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Safety is paramount in all forms of racing, and the World of Outlaws along with our safety partners strive to provide the safest racing possible for competitors, as well as officials and fans. With things ever-changing in the sport, dedicated officials are constantly analyzing on-track incidents to further safety innovations. Here is a look at some of those innovations, rules, and requirements that keep safety at the forefront.

driver safety

The most important safety factors, when it comes to the driver, are minimizing impact to the head and body, keeping the driver contained within the vehicle, and protecting against fire.

Car safety

From their very structure to their parts and added equipment, World of Outlaws cars are designed to protect the driver in the event of impact. 

Track Safety

With consistency in driver and car safety requirements, the biggest variable is the field of play — the track itself. Everything from the track surface to the perimeter, fencing, retaining walls, lighting, and of course, the track safety crew work together to ensure the safest possible environment for all involved. 

Race Day/Fan Safety

Attending a dirt race can be an exciting experience for race fans, but safety should alway be a top priority. Here are some important things for race fans to be aware of for their safety while visiting a dirt race:

Wear Appropriate Clothing and Gear

Dress comfortably and wear appropriate clothing for the weather. Closed-toe shoes, long pants, and comfortable shirts are recommended. Additionally, consider wearing ear protection to guard against the loud noise of the engines.

Eye Protection

Dust and debris can be kicked up during dirt races, so wearing protective eyewear or goggles is essential to prevent any foreign objects from getting into your eyes.

Stay in Designated Viewing Areas

Follow all rules and regulations provided by the race organizers. Stay within designated viewing areas and avoid standing or sitting in restricted or unauthorized zones.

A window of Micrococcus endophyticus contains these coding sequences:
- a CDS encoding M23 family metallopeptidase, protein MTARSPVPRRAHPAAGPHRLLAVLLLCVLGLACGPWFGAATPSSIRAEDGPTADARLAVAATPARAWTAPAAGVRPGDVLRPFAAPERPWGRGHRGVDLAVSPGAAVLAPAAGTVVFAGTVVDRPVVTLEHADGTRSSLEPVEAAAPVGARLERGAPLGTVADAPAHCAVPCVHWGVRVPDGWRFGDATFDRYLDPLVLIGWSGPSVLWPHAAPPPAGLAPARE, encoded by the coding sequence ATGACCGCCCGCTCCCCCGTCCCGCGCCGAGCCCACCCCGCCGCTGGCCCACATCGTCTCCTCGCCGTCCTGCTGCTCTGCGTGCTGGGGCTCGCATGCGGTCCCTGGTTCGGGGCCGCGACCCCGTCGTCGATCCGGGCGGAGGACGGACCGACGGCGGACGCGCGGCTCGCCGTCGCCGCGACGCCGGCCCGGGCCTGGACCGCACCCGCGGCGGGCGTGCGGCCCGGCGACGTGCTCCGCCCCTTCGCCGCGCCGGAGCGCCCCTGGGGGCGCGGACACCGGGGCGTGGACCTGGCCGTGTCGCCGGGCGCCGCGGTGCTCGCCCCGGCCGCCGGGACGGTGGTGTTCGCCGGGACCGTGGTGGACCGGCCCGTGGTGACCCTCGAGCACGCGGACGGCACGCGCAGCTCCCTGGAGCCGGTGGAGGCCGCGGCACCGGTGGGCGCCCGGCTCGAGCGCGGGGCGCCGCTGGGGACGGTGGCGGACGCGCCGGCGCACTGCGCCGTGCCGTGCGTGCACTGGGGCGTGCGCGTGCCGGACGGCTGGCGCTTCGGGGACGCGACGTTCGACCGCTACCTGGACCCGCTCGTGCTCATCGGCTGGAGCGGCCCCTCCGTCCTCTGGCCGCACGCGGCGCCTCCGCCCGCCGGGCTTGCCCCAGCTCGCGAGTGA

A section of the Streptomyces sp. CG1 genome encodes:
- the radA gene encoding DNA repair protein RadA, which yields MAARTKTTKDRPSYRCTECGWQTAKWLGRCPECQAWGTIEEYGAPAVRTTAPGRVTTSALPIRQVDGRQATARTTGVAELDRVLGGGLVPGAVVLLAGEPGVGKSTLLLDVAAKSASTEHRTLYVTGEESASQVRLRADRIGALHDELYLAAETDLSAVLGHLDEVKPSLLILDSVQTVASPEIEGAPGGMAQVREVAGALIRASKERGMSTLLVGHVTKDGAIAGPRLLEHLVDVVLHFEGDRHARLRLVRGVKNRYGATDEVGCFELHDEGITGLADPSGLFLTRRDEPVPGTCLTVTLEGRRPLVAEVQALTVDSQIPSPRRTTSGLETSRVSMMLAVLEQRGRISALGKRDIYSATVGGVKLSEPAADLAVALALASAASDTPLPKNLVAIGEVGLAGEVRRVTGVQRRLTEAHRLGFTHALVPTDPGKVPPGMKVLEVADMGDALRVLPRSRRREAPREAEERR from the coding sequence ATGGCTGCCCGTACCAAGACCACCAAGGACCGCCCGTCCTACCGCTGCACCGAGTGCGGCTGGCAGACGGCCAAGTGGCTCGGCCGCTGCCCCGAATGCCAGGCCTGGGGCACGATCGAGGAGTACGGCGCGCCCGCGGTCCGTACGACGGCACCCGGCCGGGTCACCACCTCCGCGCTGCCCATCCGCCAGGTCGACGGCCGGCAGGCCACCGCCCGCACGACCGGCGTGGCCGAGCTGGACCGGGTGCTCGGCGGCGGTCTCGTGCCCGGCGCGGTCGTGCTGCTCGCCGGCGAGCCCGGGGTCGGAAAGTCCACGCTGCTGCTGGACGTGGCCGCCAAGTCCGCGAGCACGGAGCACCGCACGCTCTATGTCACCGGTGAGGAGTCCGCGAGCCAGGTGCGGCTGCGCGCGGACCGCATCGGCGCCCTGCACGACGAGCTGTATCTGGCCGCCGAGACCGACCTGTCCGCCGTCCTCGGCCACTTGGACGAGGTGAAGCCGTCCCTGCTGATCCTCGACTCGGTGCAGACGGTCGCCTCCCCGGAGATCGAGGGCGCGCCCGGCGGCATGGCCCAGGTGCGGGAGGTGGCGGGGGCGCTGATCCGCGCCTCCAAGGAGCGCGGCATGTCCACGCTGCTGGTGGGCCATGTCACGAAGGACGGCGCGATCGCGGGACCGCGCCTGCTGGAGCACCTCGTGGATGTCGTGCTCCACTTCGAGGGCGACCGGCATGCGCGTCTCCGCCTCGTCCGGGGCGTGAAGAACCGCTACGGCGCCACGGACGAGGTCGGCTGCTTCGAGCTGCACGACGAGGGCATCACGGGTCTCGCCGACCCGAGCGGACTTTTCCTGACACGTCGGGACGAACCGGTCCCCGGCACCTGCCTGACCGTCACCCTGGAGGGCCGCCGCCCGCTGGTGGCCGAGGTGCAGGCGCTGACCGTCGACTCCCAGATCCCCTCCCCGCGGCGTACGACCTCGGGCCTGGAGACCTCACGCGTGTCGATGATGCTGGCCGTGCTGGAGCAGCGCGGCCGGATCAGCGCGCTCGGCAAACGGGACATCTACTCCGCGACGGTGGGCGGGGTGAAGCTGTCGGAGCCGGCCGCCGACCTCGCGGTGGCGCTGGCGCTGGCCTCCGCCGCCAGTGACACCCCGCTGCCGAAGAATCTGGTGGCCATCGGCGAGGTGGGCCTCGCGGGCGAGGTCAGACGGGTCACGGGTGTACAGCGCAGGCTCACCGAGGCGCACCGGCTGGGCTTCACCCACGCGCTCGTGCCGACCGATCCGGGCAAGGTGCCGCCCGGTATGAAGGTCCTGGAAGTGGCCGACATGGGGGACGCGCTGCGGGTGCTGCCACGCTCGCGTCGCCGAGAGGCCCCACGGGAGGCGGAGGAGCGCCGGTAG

Maintain a Safe Distance

Keep a safe distance from the track and any barriers. Dirt tracks can have unpredictable conditions, and staying a safe distance away from the action reduces the risk of being hit by debris or an out-of-control vehicle.

Follow Safety Instructions

Pay attention to any safety announcements, instructions, or warnings provided by race officials. Be prepared to react quickly in case of an emergency

Stay Hydrated

Dirt races can take place in hot and dusty conditions. Make sure to stay hydrated by drinking water throughout the event.

Sun Protection

If the event takes place during the day, wear sunscreen, a hat, and sunglasses to protect yourself from the sun's harmful rays.

Respect Barricades and Fencing

Do not cross or climb over barricades, fencing, or any other safety structures. These barriers are in place to protect both spectators and participants.

Avoid Alcohol and Drugs

Consuming alcohol or drugs can impair your judgment and reaction times, increasing the risk of accidents. It's best to avoid excessively drinking while attending a dirt race. Please drink responsibly.

Follow Traffic and Parking Guidelines

When arriving and leaving the event, follow traffic rules and parking instructions. Be patient and cautious, as large crowds can create traffic congestion

Keep an Eye on Children

If you're attending the race with children, always keep a close watch on them and ensure they stay in safe areas away from the track.

Emergency Exits

Familiarize yourself with the location of emergency exits and first aid stations. Be prepared to act responsibly in case of an emergency.

Avoid Distracted Behavior

Stay focused on the event and your surroundings. Avoid distractions such as texting, taking phone calls, or engaging in activities that take your attention away from the race.

Weather Awareness

Be prepared for changing weather conditions. Bring appropriate clothing and rain gear if there's a chance of rain.

Respect Other Spectators

Be considerate of fellow spectators. Avoid obstructing others' views and be mindful of your behavior.


Sanctioning bodies, tracks, car owners, drivers, chassis builders and other industry stakeholders have been working together for years to ensure that the cars are as safe as they possibly can be given the open-wheel nature of the discipline.